Do you ever plan for a task to take an hour, but it takes four hours? Or maybe you allotted an hour to finish a job that only took 10 minutes.
The ability to make better time estimates can be the difference between good and lousy time management. Over estimate and you will get all your tasks done early, not always a bad thing as long as it is planned, undersestimate and you are straight away putting in place a time management strategy that will lead to overburden, stress and procrastination.
For many people, making poor time estimates lies at the heart of their poor time management, but like anything else, there are several ways to improve. Use these four tips and you’ll be well on your way to making better time estimates and mastering your time.
- Measure where you are right now. Start by estimating how long you think it will take you to complete various tasks every day. Then record how long it actually takes. Finally, to get your “time factor,” or how much difference there was between the two, divide your estimate by the actual amount of time used.
- Say you decide to write a blog. You believe that it will take 45 minutes, but it requires 60 minutes. Your time factor would be 1.33 (the task took you 33% longer than planned).
- You’re likely to see a wide variety of time factors. But if you total everything over a week (such as 55 hours actual versus 38 hours planned), you’re likely to see similar time factor numbers from week to week.
- You can then apply that time factor to large groups of tasks, such as all those you’d do in a day or a week. And although your time factor won’t be accurate for single tasks, it does provide a good starting point. You get a better idea of whether you usually overestimate or underestimate time.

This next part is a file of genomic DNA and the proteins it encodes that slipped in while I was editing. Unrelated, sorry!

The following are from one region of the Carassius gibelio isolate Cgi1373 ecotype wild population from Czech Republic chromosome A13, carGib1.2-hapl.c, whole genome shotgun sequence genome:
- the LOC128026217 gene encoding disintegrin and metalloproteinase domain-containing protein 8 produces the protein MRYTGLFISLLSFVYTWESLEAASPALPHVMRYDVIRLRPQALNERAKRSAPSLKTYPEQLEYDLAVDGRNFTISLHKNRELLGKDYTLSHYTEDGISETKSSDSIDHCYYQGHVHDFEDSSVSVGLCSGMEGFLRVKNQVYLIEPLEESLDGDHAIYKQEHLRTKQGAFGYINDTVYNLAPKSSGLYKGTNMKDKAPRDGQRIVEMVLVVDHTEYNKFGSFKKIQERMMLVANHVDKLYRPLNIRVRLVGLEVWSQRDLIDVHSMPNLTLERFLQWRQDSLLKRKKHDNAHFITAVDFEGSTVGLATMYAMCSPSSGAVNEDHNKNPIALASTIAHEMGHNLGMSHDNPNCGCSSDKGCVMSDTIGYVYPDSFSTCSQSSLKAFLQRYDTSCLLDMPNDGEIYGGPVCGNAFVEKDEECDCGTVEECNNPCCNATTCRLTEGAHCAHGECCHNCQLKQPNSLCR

Recognize the level of detail. Break down tasks to appropriate levels. Tasks that are too big will result in overlooking too many details, which each take time. On the other hand, if you break things down too far, you’ll get swallowed up in the minutiae. Experience and practice will help you determine an accurate level of detail.
- For more accurate estimating, avoid letting your blocks of time be too big. For most people, a task that takes one to two hours is about right. Also keep in mind that if you’re off by 25% for a one-hour task, you’re only 15 minutes off your schedule. If you’re off by 25% for an 8-hour task, you’re 2 hours off schedule.
- Set specific goals. If you can’t be certain of the point at which the task is complete, you can’t expect to make a good time estimate.
- Some examples:
“Make sales calls.” – Too non-specific.
“Make five sales calls.” – Now you’re very clear about when the task is complete.
- One trick to know you’re on the right track: you should be able to easily verbalize the first and last actions that need to be taken. If you know exactly how to start and how to finish, you’ll know exactly when you’ve completed the task.
- Remember to include any clean-up time. It might only take you 15 minutes to change the oil in your car, but what about putting everything away, disposing of the used oil, and washing up?
- Keep track of past results. If you your office last week and it took 72 minutes, then that’s probably a pretty good estimate to use the next time you do it. Much of our lives consist of tasks that we do over and over. If you measure yourself, you can use that information to make better time estimates in the future.
- Having this information also makes it a lot easier to plan for the day. You’ll be far less likely to over-plan or under-plan.
Making more accurate time estimates is a valuable skill. With this skill, you can be much more productive and reliable. Plus, your boss, clients and spouse will be thrilled if you start getting everything done when you claim it will be done! Although making better time estimates takes some practice, it’s certainly worth the effort.
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Till next time
Mike Gardner is The Time Doctor